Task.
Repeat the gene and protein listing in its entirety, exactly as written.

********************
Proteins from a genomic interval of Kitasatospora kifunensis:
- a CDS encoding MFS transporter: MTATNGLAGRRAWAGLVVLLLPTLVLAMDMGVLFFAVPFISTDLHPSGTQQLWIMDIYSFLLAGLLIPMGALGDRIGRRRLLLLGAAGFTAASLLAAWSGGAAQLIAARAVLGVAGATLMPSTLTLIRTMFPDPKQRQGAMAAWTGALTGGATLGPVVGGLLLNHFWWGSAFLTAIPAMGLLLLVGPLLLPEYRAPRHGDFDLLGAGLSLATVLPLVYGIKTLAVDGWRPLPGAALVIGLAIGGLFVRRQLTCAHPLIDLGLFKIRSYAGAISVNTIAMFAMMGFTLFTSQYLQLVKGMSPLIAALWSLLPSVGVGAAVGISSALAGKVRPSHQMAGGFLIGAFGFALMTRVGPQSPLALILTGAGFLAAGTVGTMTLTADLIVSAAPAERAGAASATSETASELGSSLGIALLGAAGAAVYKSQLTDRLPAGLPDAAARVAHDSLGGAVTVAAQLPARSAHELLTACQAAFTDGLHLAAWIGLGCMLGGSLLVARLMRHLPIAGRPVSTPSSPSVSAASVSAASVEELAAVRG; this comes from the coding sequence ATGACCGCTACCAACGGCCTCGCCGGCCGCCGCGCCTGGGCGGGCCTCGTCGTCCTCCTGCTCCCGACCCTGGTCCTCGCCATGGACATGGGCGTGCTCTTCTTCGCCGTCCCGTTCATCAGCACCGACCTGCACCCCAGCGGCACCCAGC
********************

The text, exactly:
Proteins from a genomic interval of Kitasatospora kifunensis:
- a CDS encoding MFS transporter: MTATNGLAGRRAWAGLVVLLLPTLVLAMDMGVLFFAVPFISTDLHPSGTQQLWIMDIYSFLLAGLLIPMGALGDRIGRRRLLLLGAAGFTAASLLAAWSGGAAQLIAARAVLGVAGATLMPSTLTLIRTMFPDPKQRQGAMAAWTGALTGGATLGPVVGGLLLNHFWWGSAFLTAIPAMGLLLLVGPLLLPEYRAPRHGDFDLLGAGLSLATVLPLVYGIKTLAVDGWRPLPGAALVIGLAIGGLFVRRQLTCAHPLIDLGLFKIRSYAGAISVNTIAMFAMMGFTLFTSQYLQLVKGMSPLIAALWSLLPSVGVGAAVGISSALAGKVRPSHQMAGGFLIGAFGFALMTRVGPQSPLALILTGAGFLAAGTVGTMTLTADLIVSAAPAERAGAASATSETASELGSSLGIALLGAAGAAVYKSQLTDRLPAGLPDAAARVAHDSLGGAVTVAAQLPARSAHELLTACQAAFTDGLHLAAWIGLGCMLGGSLLVARLMRHLPIAGRPVSTPSSPSVSAASVSAASVEELAAVRG; this comes from the coding sequence ATGACCGCTACCAACGGCCTCGCCGGCCGCCGCGCCTGGGCGGGCCTCGTCGTCCTCCTGCTCCCGACCCTGGTCCTCGCCATGGACATGGGCGTGCTCTTCTTCGCCGTCCCGTTCATCAGCACCGACCTGCACCCCAGCGGCACCCAGC